How Do I Compete With a New Restaurant?

Focus on great food and service at your restaurant
Ask for feedback about your menu to improve service. Tookapic via Pixabay

Dear Guide to Restaurants,

A new restaurant just opened up down the street from my restaurant. It serves a similar menu and the prices are in the same range as mine. How can I compete with the new place? I don’t have a lot of money for a big advertising campaign. I know some of my customers have gone there a few times already. How can I get them back and keep my other customers?

Check Out Your Restaurant Competition 

I used to cringe whenever a new place opened up near my restaurant because people like new things – cars, clothes, movies, and restaurants are no exception.

When new competition comes to town, a dip in business is inevitable. If it is lasting more than a few weeks, you should start looking at ramping up your advertising (which doesn’t have to cost a lot of money) and closely examine your menu and customer service. Get your hands on a copy of your competitor's menu (because they most likely have a copy of yours) and see what they’re offering, and at what prices. You don’t want to duplicate their menu, nor do you want to undercut to a point where you are losing money. You can try offering specials and other promotions, like two-for-one menu specials. This is also a good time to make sure your menu prices reflect the correct food cost. Read more about menu pricing.

Ask Your Customers What They Like About Your Restaurant (or Don’t Like)

Next, ask for feedback about your restaurant. It allows you to catch problems before they get out of control and also lets you know what you’re doing right.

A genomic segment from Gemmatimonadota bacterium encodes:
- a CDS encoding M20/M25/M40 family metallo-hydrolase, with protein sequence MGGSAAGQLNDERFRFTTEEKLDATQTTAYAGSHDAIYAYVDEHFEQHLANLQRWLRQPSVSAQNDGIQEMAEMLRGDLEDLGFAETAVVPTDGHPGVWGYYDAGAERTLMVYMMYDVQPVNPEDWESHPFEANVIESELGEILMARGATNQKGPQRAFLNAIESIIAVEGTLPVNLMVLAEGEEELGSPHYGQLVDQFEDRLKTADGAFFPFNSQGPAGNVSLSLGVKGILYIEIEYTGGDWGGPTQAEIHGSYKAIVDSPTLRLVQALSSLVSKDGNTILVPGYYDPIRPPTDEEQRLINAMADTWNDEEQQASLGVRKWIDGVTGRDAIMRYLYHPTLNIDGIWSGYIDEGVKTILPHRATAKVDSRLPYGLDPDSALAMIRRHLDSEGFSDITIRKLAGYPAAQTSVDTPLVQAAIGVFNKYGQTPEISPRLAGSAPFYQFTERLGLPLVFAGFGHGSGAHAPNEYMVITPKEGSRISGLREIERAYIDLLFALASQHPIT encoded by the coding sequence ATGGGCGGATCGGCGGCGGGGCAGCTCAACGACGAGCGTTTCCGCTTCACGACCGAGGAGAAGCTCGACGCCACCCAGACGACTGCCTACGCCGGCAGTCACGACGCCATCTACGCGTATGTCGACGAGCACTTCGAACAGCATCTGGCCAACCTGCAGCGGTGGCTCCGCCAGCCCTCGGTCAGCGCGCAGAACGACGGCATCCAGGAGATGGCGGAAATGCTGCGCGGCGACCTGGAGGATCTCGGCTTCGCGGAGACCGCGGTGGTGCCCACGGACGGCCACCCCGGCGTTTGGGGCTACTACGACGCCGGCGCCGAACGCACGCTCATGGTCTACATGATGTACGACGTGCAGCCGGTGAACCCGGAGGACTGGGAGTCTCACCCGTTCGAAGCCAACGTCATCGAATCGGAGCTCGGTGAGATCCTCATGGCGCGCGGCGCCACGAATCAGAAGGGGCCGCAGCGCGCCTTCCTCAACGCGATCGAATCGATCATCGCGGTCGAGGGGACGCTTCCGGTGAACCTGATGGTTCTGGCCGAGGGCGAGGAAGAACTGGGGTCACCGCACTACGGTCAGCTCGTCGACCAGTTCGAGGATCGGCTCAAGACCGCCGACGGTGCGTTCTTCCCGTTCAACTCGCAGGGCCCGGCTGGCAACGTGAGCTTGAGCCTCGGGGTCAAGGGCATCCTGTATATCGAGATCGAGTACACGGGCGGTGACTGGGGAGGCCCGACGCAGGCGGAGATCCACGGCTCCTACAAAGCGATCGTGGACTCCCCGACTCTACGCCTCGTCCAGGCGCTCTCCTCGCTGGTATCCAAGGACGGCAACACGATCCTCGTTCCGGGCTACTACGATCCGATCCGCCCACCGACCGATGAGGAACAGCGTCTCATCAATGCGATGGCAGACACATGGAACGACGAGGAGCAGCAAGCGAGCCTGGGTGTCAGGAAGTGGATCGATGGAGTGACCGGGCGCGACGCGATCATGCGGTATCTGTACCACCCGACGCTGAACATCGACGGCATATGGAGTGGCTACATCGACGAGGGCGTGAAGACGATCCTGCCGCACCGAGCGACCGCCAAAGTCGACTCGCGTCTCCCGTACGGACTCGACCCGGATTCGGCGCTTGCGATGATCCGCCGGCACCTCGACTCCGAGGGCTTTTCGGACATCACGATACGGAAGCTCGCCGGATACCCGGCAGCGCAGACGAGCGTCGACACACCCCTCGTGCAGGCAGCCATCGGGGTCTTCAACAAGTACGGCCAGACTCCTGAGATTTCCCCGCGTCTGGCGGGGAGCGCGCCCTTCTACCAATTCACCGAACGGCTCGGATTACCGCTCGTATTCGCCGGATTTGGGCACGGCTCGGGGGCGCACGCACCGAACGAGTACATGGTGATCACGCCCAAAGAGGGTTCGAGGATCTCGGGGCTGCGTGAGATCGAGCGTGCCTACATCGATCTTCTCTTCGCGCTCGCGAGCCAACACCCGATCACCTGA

A great way to get that feedback is thorough customer comment cards. Comment cards are an opportunity for customers to both praise your restaurant and make suggestions. They offer instant feedback for servers, food, and atmosphere. While you will likely receive some criticism, many restaurant staff will be pleasantly surprised at the amount of positive feedback customers leave on comment cards.

Read more about how to design a restaurant customer comment card.

Use Social Media at Your Restaurant

Sometimes your customers need a gentle (or not so gentle) reminder that your restaurant is still around and kicking. Social media marketing campaign offers restaurants an opportunity to sell their product and services (think beyond the dining room to catering, merchandise and gift certificates). Social media utilizes sites like Facebook, Twitter, Flickr, Pinterest, Yelp, Foursquare, Stumbleupon, Revver, and Instagram and help build an online identity for businesses. Plus they are free and not too terribly time consuming once you’ve set up accounts and pages. Another bonus – they allow you to follow your competition online. Read on for a complete guide to using social media at your restaurant.

Turn You Servers Into Sales People

Along with good customer service, training your staff to upsell, can help improve customer experience as well as increase check averages. Up-selling should be part of your employee training. All servers should know the basics of up-selling, from offering top shelf liquor to knowing how to give a mouthwatering description of menu items. Up-selling not only increases restaurant sales, it makes for bigger tips for servers and it shows customers that your staff is knowledgeable as well as friendly.

Read more about upselling.

The good thing about new competition (or old competition, for that matter) is that it keeps you on your toes. If you’ve lost customers to new restaurants, ask yourself – what are they getting there, they aren’t getting at you r place? Send in scouts to check out the menu, the ambiance, the style of customer service.